50 Years of the Indian Civil Rights Act

March 8 & 9, 2018
Isleta Resort & Casino
Albuquerque, New Mexico

This program has been approved by the New Mexico Minimum Continuing Legal Education Board for 7.0 General hours of credit.

50 Years of the Indian Civil Rights

Protection and Denial of the Civil Rights of Native Americans

As a small minority group in America, Native Americans have been left out of civil rights discussions in this country, both historically and in modern times.

Yet American Indians suffer discrimination and civil rights violations common to other people of color, including police brutality, housing and employment discrimination, and suppression of voting rights. In addition, their unique political status makes Indians vulnerable to being singled out for special kinds of governmental persecution and exploitation.

This symposium—50 years of the Indian Civil Rights Act—will bring much needed attention to the protection and denial of the civil rights of Native Americans in the fifty years since Congress passed the Indian Civil Rights Act in 1968. The format invites us to listen to and learn from Indian people's stories and perspectives on a wide range of civil rights and human rights issues. We will also hear from governmental leaders, Indian law scholars, and others about what we all can do to help protect Native people in the future.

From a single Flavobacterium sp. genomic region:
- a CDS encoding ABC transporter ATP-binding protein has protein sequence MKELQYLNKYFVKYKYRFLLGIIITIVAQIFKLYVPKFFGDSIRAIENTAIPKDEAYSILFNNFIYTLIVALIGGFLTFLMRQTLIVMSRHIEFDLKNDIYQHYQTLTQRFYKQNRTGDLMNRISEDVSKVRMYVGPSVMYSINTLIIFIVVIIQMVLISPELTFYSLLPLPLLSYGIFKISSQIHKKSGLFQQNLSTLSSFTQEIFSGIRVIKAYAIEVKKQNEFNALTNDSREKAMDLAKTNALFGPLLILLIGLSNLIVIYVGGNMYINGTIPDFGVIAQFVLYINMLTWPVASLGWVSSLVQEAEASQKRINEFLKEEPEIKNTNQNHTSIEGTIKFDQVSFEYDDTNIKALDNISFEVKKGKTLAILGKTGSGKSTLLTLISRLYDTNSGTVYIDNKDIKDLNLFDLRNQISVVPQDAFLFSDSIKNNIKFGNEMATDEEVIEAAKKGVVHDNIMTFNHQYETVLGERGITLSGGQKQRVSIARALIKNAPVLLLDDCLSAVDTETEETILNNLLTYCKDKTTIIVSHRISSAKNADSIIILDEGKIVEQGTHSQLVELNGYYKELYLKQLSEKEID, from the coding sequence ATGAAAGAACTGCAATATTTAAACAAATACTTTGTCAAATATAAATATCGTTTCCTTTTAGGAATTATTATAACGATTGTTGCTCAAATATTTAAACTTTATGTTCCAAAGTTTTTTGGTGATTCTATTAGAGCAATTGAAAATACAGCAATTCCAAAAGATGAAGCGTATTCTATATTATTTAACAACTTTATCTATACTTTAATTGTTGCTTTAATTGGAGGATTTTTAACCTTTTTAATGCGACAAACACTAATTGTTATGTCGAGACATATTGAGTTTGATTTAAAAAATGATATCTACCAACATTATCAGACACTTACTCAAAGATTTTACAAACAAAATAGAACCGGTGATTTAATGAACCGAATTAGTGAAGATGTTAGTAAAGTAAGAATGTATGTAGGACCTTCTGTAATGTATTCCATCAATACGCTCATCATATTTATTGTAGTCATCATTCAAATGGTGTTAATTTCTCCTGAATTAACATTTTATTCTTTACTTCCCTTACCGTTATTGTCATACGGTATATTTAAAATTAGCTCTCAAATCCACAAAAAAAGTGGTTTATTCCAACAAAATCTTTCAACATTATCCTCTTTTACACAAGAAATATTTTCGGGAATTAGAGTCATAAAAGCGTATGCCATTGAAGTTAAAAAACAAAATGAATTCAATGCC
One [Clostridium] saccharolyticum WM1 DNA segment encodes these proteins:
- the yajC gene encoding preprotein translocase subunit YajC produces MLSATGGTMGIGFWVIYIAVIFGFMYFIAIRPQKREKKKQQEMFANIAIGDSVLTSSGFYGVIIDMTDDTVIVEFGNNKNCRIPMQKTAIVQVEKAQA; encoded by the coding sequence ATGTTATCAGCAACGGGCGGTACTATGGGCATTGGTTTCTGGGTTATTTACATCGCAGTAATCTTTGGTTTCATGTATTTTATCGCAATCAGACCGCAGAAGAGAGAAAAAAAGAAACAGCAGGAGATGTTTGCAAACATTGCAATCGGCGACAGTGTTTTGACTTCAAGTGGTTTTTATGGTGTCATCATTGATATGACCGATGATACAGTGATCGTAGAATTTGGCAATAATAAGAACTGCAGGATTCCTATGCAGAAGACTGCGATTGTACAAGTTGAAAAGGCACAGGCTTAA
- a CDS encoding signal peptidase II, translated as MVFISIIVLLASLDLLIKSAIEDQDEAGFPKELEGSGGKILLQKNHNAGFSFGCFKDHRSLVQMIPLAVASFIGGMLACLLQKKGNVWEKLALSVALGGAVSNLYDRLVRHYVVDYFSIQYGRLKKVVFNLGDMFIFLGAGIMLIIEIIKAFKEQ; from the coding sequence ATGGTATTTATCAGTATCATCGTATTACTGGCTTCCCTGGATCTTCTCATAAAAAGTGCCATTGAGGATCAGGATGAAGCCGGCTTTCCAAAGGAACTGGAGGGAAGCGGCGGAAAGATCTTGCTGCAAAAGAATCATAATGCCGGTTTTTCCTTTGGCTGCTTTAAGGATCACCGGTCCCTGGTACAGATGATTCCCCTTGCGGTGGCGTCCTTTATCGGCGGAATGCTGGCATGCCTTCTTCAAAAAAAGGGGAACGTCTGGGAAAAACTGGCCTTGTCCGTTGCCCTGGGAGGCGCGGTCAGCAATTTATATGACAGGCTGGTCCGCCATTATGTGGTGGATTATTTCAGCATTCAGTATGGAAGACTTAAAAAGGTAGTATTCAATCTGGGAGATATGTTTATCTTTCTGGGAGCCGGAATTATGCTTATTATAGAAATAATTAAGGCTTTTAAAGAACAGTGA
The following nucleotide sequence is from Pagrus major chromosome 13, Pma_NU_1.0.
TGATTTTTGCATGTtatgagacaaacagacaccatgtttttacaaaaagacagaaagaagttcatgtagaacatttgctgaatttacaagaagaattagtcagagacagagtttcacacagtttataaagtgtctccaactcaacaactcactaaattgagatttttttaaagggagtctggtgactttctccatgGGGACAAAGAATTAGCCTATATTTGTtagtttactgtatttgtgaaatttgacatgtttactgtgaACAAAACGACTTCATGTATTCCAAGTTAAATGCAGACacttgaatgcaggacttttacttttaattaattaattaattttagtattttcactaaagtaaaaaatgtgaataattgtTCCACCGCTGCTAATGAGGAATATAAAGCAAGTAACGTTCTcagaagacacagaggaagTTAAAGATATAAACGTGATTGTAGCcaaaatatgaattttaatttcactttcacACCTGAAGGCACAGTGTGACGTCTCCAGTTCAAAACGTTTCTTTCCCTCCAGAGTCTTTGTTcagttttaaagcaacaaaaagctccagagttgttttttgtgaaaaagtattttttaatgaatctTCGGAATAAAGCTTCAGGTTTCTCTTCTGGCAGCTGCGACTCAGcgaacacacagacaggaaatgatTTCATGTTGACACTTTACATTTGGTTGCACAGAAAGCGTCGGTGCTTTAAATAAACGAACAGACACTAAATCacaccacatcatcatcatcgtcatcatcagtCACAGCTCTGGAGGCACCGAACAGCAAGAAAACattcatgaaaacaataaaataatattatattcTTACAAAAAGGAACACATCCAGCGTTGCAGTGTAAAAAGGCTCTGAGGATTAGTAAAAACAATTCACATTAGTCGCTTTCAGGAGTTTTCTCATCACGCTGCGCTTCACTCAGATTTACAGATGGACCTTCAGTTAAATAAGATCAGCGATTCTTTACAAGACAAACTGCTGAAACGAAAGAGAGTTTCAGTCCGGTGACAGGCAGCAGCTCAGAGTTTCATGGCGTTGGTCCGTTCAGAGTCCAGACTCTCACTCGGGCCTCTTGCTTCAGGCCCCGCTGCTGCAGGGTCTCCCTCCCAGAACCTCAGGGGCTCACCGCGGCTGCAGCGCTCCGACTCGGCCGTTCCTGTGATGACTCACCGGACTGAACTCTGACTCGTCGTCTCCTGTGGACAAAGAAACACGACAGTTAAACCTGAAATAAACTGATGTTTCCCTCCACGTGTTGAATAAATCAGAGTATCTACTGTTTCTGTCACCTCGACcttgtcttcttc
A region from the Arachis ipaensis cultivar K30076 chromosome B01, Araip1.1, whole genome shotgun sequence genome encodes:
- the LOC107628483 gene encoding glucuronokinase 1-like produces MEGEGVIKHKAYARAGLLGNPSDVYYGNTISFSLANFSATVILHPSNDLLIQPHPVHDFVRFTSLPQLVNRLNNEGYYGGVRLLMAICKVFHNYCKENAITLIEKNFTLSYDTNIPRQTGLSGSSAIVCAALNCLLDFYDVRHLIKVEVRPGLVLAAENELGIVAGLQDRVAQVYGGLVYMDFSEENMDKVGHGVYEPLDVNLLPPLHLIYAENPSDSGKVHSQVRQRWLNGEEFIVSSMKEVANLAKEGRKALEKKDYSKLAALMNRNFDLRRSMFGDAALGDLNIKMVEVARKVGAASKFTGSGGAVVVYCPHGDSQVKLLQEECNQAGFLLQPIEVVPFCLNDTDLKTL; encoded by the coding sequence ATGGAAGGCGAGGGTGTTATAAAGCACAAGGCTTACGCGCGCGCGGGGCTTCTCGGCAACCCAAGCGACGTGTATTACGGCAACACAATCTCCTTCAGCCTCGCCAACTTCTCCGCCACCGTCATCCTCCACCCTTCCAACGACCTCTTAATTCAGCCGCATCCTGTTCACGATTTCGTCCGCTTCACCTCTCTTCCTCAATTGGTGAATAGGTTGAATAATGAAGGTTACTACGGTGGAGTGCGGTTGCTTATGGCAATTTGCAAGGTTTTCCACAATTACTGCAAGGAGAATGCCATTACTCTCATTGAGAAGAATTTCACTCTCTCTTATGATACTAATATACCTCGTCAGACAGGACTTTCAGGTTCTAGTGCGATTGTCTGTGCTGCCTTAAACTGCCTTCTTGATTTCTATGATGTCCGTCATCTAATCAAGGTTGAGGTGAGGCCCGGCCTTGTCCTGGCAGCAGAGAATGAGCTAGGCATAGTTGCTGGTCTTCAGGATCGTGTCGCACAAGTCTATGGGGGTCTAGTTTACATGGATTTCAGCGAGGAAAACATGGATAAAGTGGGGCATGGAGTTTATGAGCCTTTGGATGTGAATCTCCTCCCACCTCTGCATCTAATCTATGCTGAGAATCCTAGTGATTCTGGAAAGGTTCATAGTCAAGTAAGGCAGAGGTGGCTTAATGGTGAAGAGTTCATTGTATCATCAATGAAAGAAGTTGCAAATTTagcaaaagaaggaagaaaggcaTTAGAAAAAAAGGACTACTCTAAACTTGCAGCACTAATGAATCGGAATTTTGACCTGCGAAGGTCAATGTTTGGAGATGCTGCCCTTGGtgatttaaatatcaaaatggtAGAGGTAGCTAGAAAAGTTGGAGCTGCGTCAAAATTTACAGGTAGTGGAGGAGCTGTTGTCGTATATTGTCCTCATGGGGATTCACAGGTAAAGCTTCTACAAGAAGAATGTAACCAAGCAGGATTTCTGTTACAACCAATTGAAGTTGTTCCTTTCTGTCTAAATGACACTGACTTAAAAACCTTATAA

Among the presenters are Professor Richard B. Collins of the University of Colorado at Boulder, Professor David E. Wilkins of the University of Minnesota, and the Honorable Commissioner Debo P. Adegbile of the United States Commission on Civil Rights.

Early registration is strongly recommended.

Who Should Attend

We need your voice, your vision, and your support! Please plan to attend this symposium and share your perspectives and ideas on this crucial issue of Indian people’s civil and human rights. Everyone is invited, and we especially look forward to participation by people who are:

  • Native American individuals who have experienced discrimination first-hand
  • Tribal leaders who are working to protect tribal members impacted by ICRA
  • Scholars who want to learn more about the Act’s continuing impact on Native individuals and communities
  • Federal and state officials whose work involves protection of Indian people’s civil rights
  • Activists committed to supporting Indian people’s struggle for social justice
  • Indian law students and lawyers who practice in the field of Indian law
  • Members of the general public who want to be become informed about the most pressing issues facing Native Americans in the 21st century